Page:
1970 Martin D-28 Dreadnought Guitar

A local customer brought this nice old D-28 in for consignment. It's got a big voice for its era, with a lot of forward volume and punch and a good clean bass. This is a great sound for bluegrass or old-fashioned chordal backup. I sort-of think it's a bit like a hybrid between a D-18 and D-28 sound. It's had a few changes over time -- the large rosewood bridge plate was removed and a large maple bridge plate installed -- and the bridge, saddle, and pins are replaced. Otherwise it's all-original.

Work included: filling and recutting the saddle slot and bridge-pin holes (the saddle was incorrectly located), a fret level/dress, mild cleaning, and a setup with 54w-12 gauges. It plays spot-on with 3/32" EA and 1/16" DGBE action at the 12th fret and the neck is straight. While this has a great voice as-is, players looking for a little more bass and boom (like a '50s Martin) might consider a mild shave of the lower-bout braces, which I'd do on the house.

Scale length: 25 3/8"
Nut width: 1 11/16"
String spacing at nut: 1 7/16"
String spacing at bridge: 2 3/16"
Body length: 19 7/8"
Lower bout width: 15 3/4"
Upper bout width: 11 1/2"
Side depth at endpin: 5"
Top wood: solid spruce
Back/sides wood: solid Indian rosewood
Bracing type: x-braced
Fretboard: ebony
Bridge: ebony, replaced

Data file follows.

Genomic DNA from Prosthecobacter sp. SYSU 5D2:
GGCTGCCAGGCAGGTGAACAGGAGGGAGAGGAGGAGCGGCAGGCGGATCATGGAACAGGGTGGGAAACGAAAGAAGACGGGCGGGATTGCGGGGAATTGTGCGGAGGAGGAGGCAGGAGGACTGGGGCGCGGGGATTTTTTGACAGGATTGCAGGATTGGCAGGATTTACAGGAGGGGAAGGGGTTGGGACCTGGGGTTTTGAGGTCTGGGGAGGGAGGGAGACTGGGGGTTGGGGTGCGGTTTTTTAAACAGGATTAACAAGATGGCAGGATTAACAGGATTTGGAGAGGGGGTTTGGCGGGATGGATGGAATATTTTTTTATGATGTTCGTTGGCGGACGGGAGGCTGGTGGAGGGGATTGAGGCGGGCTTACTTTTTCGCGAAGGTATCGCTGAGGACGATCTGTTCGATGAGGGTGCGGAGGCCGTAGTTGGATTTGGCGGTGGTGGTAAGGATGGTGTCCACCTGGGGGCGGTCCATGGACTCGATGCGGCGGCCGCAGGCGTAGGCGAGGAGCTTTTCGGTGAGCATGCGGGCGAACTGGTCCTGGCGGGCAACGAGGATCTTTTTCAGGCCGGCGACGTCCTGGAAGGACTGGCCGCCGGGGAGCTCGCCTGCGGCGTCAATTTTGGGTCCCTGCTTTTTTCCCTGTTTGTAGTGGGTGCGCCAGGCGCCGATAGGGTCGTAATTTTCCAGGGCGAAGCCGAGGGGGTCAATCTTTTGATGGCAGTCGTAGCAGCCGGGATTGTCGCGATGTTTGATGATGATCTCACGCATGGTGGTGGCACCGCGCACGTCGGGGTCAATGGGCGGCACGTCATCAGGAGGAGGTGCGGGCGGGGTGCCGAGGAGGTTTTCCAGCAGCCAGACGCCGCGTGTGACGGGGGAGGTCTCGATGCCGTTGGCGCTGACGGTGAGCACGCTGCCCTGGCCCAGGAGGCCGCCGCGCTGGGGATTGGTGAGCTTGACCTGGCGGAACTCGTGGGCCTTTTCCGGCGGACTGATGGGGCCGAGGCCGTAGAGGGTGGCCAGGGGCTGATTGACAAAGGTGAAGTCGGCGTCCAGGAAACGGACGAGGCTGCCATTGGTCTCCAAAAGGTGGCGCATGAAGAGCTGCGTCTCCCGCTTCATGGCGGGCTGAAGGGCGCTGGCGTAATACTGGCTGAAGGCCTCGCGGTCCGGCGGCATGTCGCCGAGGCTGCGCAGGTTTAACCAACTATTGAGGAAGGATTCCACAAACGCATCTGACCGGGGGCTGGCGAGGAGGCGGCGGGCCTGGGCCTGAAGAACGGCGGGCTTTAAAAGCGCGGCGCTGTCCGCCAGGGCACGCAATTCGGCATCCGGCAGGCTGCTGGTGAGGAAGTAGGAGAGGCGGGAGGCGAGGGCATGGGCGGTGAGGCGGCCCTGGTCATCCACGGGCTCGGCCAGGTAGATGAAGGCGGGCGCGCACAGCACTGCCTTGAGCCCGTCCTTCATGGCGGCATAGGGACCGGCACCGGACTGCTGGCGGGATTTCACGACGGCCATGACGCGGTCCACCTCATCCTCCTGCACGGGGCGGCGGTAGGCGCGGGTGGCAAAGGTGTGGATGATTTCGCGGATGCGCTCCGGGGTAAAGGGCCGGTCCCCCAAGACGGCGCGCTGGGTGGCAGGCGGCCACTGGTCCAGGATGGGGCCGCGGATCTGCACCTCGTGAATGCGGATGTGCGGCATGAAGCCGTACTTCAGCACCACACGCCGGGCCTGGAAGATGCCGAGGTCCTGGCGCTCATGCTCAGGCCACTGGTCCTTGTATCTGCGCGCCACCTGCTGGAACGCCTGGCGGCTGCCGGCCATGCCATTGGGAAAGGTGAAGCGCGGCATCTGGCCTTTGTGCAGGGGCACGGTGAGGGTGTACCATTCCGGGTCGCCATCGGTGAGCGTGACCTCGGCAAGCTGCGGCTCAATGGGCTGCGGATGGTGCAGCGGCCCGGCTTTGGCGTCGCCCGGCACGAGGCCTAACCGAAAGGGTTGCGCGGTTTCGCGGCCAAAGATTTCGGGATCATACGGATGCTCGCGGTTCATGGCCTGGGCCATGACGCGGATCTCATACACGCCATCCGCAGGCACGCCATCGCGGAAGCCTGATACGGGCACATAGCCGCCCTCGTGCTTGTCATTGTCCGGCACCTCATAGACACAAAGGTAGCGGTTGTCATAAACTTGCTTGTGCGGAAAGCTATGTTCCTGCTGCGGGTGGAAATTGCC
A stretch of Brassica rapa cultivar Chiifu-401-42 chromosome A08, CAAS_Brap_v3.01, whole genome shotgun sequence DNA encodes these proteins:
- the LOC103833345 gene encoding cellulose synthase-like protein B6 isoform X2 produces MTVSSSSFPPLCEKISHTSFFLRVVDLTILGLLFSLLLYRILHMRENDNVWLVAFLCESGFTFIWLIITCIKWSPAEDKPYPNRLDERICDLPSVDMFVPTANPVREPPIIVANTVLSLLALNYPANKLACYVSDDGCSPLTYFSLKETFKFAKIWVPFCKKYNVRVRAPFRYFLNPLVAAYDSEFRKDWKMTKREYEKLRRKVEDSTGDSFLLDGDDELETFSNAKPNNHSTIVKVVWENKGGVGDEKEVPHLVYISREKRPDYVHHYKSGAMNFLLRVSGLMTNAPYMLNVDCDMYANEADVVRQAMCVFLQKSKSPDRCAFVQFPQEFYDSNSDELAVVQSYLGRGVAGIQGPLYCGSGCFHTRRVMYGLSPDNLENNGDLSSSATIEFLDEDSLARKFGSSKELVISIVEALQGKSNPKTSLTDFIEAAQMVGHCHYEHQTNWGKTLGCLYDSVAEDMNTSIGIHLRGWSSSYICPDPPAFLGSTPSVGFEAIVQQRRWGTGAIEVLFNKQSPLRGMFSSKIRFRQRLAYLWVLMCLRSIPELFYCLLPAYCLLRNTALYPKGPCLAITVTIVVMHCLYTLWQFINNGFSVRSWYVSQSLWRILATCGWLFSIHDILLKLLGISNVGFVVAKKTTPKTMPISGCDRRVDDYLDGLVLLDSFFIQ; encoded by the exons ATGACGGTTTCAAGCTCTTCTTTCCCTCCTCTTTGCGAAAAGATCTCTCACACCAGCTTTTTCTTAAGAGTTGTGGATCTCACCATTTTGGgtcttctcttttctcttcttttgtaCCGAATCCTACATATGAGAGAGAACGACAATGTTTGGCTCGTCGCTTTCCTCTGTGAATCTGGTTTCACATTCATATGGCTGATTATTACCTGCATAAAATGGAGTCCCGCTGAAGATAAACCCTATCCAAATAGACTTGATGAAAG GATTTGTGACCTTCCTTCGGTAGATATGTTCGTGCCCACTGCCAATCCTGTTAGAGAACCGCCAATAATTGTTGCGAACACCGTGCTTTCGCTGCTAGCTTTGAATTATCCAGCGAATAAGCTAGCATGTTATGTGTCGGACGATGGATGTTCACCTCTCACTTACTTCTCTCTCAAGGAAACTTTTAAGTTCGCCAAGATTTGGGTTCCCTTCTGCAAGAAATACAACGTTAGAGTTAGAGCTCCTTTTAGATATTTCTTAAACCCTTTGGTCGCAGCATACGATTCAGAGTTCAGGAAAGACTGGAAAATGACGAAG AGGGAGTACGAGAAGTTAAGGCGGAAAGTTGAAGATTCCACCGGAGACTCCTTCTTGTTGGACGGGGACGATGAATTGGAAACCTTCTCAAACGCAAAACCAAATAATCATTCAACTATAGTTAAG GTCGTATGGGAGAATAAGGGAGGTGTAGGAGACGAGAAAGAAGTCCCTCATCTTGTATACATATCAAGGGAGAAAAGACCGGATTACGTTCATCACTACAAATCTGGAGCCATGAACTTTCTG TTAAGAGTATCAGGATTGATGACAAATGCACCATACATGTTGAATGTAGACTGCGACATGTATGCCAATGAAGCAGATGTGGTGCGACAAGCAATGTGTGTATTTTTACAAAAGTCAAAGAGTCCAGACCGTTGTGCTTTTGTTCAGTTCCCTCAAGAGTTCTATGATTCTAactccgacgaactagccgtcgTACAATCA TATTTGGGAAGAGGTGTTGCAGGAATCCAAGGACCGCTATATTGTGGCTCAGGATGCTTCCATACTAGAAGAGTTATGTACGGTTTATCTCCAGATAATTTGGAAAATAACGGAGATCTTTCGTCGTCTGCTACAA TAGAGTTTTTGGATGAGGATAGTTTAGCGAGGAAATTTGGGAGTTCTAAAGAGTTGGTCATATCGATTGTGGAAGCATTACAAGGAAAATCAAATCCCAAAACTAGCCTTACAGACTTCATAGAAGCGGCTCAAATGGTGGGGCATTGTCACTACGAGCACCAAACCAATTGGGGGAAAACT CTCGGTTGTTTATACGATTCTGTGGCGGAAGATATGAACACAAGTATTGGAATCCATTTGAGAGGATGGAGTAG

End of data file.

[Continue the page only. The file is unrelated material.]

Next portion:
Neck feel: medium soft C/V shape, ~14-16" radius board

Condition notes: replaced bridge plate (upgrade to maple), general usewear with small dings and scratches throughout, mild pickwear to the top, and a replaced bridge and saddle. The original pickguard is still there but it's starting to curl (and resists gluing-down) at the edges, though it's not time to replace it, yet. It seems to have been refretted in the past, too.

It comes with: an older (presumably-original?) Ess & Ess hard case.

The owner was wondering if the back was Brazilian rosewood, but I'm pretty certain it's Indian rosewood.


Andrew M said…
June 2nd is, forever more, Martin day.
Jake Wildwood said…
Andrew: Right?! They always come in batches. It's weird.
Thesoundword said…
Nice! Did you replace the bridge plate? If so, how?
Jake Wildwood said…
Nope, someone else did some time ago. Kind-of a standard mod to '70s guitars back in the day from what I've heard... I imagine it was just pried-off carefully with a chisel or separator. It's possible someone heated it up but that seems very risky. I've seen bridge plate irons for just that, but this one's so big! I've removed old bridge plates that were ill with chisels, before. Just gotta take it slow...